Showing posts with label finance. Show all posts
Showing posts with label finance. Show all posts

Tuesday, September 2, 2014

What Gives a Dollar Its Value? - Lessons on Currency

What Gives a Dollar Bill Its Value? is a nice TED-Ed lesson on the influence of the United States Federal Reserve banks on the value of currency. The lesson includes a short piece about the correlation between inflation and the overall health of the U.S. economy. The lesson is probably best suited to high school students who already have a basic understanding of how the value of currency is determined.

What Is Money? from The Atlantic's series on economics is a good complementary video to What Gives a Dollar Bill Its Value? What Is Money? uses the fun scenario of trying to deposit a banana into a bank to explain the basic purpose and function of money. The video is embedded below.

Wednesday, February 12, 2014

Videos - What Is Money? What Is Inflation?

As I've mentioned many times over the years, economics is one of my favorite subjects to teach. Some of my first lessons when introducing economics to students deal with the questions of "what is money? and "what determines its value?" The following short videos provide a nice introduction to the questions of "what is money?" and "what is inflation?" These videos won't replace my lessons, but they will be good supplementary material to share with students.

The following explanation of inflation is direct and to the point, but it does include a promotion for an investment website at the end.

Wednesday, March 9, 2011

National Financial Capability Challenge

Image Credit: Hammer51012
The National Financial Capability Challenge is an online test for high school students to test their knowledge of personal finance terms and concepts. The test was developed by the President's Advisory Council  on Financial Literacy. The challenge is open to students in the United States ages 13-19. The test is online now through April 8, 2011. To help students prepare to take the test the NFCC has published an educator toolkit that links out to thirty different lessons and activities designed to help students gain knowledge of personal finance.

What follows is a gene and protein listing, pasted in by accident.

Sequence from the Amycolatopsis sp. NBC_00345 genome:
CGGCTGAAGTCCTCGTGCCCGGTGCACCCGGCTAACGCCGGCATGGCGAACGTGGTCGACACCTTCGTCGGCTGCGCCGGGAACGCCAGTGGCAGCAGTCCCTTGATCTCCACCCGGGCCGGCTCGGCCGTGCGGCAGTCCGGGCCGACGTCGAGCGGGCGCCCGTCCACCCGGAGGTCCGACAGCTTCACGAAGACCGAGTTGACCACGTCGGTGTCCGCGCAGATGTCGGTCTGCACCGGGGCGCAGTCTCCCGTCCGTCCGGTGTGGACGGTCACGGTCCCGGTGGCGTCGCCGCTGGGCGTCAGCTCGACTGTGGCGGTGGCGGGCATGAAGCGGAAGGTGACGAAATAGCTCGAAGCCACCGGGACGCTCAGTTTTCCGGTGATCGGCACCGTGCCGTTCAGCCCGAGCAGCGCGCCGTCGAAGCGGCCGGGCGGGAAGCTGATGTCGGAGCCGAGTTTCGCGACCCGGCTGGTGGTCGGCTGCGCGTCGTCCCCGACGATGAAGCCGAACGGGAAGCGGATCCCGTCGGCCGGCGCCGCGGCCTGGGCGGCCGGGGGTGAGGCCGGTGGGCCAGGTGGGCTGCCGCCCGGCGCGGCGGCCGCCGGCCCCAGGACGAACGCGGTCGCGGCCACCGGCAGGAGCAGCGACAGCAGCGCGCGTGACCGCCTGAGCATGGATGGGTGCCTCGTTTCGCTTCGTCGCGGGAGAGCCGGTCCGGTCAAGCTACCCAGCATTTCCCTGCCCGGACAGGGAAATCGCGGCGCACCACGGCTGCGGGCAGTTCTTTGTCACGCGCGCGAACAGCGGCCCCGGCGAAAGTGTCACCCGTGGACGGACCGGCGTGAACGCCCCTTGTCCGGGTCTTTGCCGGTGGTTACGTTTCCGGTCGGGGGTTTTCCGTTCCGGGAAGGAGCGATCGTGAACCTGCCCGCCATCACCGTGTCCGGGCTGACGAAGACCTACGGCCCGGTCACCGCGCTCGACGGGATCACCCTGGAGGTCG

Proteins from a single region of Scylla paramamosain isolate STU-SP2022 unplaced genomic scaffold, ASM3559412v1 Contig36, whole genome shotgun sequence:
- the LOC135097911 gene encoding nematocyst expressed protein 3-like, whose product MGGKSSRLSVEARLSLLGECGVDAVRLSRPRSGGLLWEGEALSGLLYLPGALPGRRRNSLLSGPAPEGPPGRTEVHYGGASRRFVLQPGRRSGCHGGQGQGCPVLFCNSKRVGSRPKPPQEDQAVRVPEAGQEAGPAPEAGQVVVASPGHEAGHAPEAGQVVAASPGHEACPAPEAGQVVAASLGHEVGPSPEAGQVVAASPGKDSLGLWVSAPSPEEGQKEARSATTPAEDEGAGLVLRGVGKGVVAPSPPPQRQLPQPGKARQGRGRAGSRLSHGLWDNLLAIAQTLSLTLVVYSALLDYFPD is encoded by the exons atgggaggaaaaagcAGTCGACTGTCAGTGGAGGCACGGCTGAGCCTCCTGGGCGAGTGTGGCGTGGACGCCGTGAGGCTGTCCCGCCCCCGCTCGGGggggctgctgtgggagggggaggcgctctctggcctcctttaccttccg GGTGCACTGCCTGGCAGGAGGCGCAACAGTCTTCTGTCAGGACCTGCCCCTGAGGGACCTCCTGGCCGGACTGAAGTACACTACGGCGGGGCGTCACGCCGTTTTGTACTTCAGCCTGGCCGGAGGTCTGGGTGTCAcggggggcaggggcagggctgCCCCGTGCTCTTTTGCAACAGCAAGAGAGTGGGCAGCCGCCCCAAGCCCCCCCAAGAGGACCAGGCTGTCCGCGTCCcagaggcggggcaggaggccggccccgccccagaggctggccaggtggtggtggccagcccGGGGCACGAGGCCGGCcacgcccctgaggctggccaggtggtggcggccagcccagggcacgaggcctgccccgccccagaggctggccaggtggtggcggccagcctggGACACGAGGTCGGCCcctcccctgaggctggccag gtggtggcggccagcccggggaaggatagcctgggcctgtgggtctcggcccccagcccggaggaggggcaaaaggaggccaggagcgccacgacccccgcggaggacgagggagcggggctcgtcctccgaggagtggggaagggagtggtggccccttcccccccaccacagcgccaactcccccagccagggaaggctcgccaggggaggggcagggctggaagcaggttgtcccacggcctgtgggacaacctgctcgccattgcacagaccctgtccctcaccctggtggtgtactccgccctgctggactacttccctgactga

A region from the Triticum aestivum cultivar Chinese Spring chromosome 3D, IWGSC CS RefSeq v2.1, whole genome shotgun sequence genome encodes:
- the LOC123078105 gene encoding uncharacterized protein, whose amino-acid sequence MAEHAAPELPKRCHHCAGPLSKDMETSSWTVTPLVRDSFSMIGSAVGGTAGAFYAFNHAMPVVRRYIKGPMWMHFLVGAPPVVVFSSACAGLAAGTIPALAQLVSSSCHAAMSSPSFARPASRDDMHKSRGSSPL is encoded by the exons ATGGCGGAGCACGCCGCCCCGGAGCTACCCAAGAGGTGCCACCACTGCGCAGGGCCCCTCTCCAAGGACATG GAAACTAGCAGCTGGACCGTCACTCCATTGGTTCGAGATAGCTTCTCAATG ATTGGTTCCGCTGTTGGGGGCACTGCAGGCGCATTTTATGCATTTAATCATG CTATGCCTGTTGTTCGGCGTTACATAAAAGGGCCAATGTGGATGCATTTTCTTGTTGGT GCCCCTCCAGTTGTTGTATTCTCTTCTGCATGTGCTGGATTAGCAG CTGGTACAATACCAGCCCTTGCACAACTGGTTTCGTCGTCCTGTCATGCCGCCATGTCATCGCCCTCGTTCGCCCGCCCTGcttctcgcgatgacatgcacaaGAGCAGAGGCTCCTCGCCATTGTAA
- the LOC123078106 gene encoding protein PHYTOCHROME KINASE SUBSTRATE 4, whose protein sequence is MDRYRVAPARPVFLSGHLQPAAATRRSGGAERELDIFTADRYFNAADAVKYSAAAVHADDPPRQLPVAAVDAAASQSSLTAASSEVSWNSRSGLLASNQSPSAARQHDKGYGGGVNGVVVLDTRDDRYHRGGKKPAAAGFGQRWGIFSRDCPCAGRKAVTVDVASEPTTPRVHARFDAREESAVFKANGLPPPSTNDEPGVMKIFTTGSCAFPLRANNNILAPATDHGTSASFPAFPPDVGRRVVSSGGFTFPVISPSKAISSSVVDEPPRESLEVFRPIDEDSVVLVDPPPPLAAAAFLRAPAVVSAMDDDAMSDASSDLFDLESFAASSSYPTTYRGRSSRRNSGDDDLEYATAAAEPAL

The Charles Schwab Foundation is giving out twenty $1,000 scholarships to students in the top ten percent of students taking the test nationwide. Additionally, the Charles Schwab Foundation will give five $1,000 scholarships to students who score in the top ten percent and attend school in low-income areas. The Schwab Foundation will also give matching grants to the schools of the students who receive scholarships. Read more about the scholarships and grants here.

Applications for Education
Whether they're going into the workforce, into the military, or going to college after high school, financial literacy is something that all students should have. The lessons and activities included in the NFCC educator toolkit could help you make sure that your students have that financial literacy. In addition to the NFCC resources, I highly recommend the Financial Basics series of videos produced by Common Craft.

Tuesday, January 26, 2010

The Decade Ahead In Jobs

NPR has an interesting infographic predicting the growth and decline of various industries in the United States over the next decade. The Decade Ahead In Jobs uses 2008 statistics as the baseline for measuring growth or decline. One of the statistics of note from infographic is that, with the exception of pharmaceuticals, the manufacturing sector is expected to decline. Another interesting statistic is that the education sector is predicted to grow by 12%.

Applications for Education